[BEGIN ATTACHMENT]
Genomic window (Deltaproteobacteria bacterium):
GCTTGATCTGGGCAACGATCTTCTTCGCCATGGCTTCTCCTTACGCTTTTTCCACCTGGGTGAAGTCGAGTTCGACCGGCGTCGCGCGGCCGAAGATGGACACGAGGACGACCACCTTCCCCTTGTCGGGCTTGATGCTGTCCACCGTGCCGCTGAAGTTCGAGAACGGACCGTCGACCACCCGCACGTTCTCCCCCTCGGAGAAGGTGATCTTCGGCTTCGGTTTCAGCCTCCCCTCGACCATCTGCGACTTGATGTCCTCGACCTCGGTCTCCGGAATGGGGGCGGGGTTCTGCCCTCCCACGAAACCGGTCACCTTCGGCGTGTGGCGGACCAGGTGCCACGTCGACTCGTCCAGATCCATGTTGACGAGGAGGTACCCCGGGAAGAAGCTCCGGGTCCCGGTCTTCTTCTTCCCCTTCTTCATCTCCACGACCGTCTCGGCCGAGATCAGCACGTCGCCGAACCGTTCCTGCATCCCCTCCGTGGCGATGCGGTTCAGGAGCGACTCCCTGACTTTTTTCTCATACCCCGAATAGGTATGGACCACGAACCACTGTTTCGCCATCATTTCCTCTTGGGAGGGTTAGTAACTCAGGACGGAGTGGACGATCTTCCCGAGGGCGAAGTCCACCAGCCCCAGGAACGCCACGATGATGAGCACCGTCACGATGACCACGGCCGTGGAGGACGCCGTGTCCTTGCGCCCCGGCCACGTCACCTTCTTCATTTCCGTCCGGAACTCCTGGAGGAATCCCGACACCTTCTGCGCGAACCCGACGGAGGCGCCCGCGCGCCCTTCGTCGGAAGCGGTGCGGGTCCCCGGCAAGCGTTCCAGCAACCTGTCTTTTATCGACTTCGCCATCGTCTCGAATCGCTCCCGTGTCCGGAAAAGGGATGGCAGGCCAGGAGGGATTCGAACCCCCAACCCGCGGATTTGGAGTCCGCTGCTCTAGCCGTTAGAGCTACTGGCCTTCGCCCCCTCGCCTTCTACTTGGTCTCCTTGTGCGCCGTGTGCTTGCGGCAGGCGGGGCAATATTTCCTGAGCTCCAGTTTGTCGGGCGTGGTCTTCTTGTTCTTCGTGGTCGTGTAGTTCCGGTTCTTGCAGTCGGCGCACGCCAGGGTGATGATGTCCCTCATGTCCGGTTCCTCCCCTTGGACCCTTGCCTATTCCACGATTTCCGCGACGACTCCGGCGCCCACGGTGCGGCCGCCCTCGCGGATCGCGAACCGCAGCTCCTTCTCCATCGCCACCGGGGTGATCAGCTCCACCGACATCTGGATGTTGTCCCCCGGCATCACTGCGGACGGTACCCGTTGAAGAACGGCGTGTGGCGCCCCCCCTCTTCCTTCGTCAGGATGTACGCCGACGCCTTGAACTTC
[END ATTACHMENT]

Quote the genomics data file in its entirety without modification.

Genomic window (Deltaproteobacteria bacterium):
GCTTGATCTGGGCAACGATCTTCTTCGCCATGGCTTCTCCTTACGCTTTTTCCACCTGGGTGAAGTCGAGTTCGACCGGCGTCGCGCGGCCGAAGATGGACACGAGGACGACCACCTTCCCCTTGTCGGGCTTGATGCTGTCCACCGTGCCGCTGAAGTTCGAGAACGGACCGTCGACCACCCGCACGTTCTCCCCCTCGGAGAAGGTGATCTTCGGCTTCGGTTTCAGCCTCCCCTCGACCATCTGCGACTTGATGTCCTCGACCTCGGTCTCCGGAATGGGGGCGGGGTTCTGCCCTCCCACGAAACCGGTCACCTTCGGCGTGTGGCGGACCAGGTGCCACGTCGACTCGTCCAGATCCATGTTGACGAGGAGGTACCCCGGGAAGAAGCTCCGGGTCCCGGTCTTCTTCTTCCCCTTCTTCATCTCCACGACCGTCTCGGCCGAGATCAGCACGTCGCCGAACCGTTCCTGCATCCCCTCCGTGGCGATGCGGTTCAGGAGCGACTCCCTGACTTTTTTCTCATACCCCGAATAGGTATGGACCACGAACCACTGTTTCGCCATCATTTCCTCTTGGGAGGGTTAGTAACTCAGGACGGAGTGGACGATCTTCCCGAGGGCGAAGTCCACCAGCCCCAGGAACGCCACGATGATGAGCACCGTCACGATGACCACGGCCGTGGAGGACGCCGTGTCCTTGCGCCCCGGCCACGTCACCTTCTTCATTTCCGTCCGGAACTCCTGGAGGAATCCCGACACCTTCTGCGCGAACCCGACGGAGGCGCCCGCGCGCCCTTCGTCGGAAGCGGTGCGGGTCCCCGGCAAGCGTTCCAGCAACCTGTCTTTTATCGACTTCGCCATCGTCTCGAATCGCTCCCGTGTCCGGAAAAGGGATGGCAGGCCAGGAGGGATTCGAACCCCCAACCCGCGGATTTGGAGTCCGCTGCTCTAGCCGTTAGAGCTACTGGCCTTCGCCCCCTCGCCTTCTACTTGGTCTCCTTGTGCGCCGTGTGCTTGCGGCAGGCGGGGCAATATTTCCTGAGCTCCAGTTTGTCGGGCGTGGTCTTCTTGTTCTTCGTGGTCGTGTAGTTCCGGTTCTTGCAGTCGGCGCACGCCAGGGTGATGATGTCCCTCATGTCCGGTTCCTCCCCTTGGACCCTTGCCTATTCCACGATTTCCGCGACGACTCCGGCGCCCACGGTGCGGCCGCCCTCGCGGATCGCGAACCGCAGCTCCTTCTCCATCGCCACCGGGGTGATCAGCTCCACCGACATCTGGATGTTGTCCCCCGGCATCACTGCGGACGGTACCCGTTGAAGAACGGCGTGTGGCGCCCCCCCTCTTCCTTCGTCAGGATGTACGCCGACGCCTTGAACTTC